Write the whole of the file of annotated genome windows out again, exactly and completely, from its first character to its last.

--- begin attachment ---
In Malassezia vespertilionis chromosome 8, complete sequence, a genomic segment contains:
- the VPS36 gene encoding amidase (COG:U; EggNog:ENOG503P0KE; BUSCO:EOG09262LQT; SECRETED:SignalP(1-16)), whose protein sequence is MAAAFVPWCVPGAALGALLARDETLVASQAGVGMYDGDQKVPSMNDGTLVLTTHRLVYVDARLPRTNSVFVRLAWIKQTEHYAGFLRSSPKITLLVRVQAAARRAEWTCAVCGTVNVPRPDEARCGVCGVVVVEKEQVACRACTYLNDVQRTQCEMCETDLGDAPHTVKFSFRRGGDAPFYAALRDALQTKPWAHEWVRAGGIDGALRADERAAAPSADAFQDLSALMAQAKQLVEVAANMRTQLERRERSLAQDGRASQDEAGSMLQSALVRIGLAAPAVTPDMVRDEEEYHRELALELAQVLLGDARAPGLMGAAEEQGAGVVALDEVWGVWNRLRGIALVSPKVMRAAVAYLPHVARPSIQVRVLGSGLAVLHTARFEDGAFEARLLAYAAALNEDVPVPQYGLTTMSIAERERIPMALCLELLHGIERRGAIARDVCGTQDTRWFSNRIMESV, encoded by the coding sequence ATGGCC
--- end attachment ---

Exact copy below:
In Malassezia vespertilionis chromosome 8, complete sequence, a genomic segment contains:
- the VPS36 gene encoding amidase (COG:U; EggNog:ENOG503P0KE; BUSCO:EOG09262LQT; SECRETED:SignalP(1-16)), whose protein sequence is MAAAFVPWCVPGAALGALLARDETLVASQAGVGMYDGDQKVPSMNDGTLVLTTHRLVYVDARLPRTNSVFVRLAWIKQTEHYAGFLRSSPKITLLVRVQAAARRAEWTCAVCGTVNVPRPDEARCGVCGVVVVEKEQVACRACTYLNDVQRTQCEMCETDLGDAPHTVKFSFRRGGDAPFYAALRDALQTKPWAHEWVRAGGIDGALRADERAAAPSADAFQDLSALMAQAKQLVEVAANMRTQLERRERSLAQDGRASQDEAGSMLQSALVRIGLAAPAVTPDMVRDEEEYHRELALELAQVLLGDARAPGLMGAAEEQGAGVVALDEVWGVWNRLRGIALVSPKVMRAAVAYLPHVARPSIQVRVLGSGLAVLHTARFEDGAFEARLLAYAAALNEDVPVPQYGLTTMSIAERERIPMALCLELLHGIERRGAIARDVCGTQDTRWFSNRIMESV, encoded by the coding sequence ATGGCC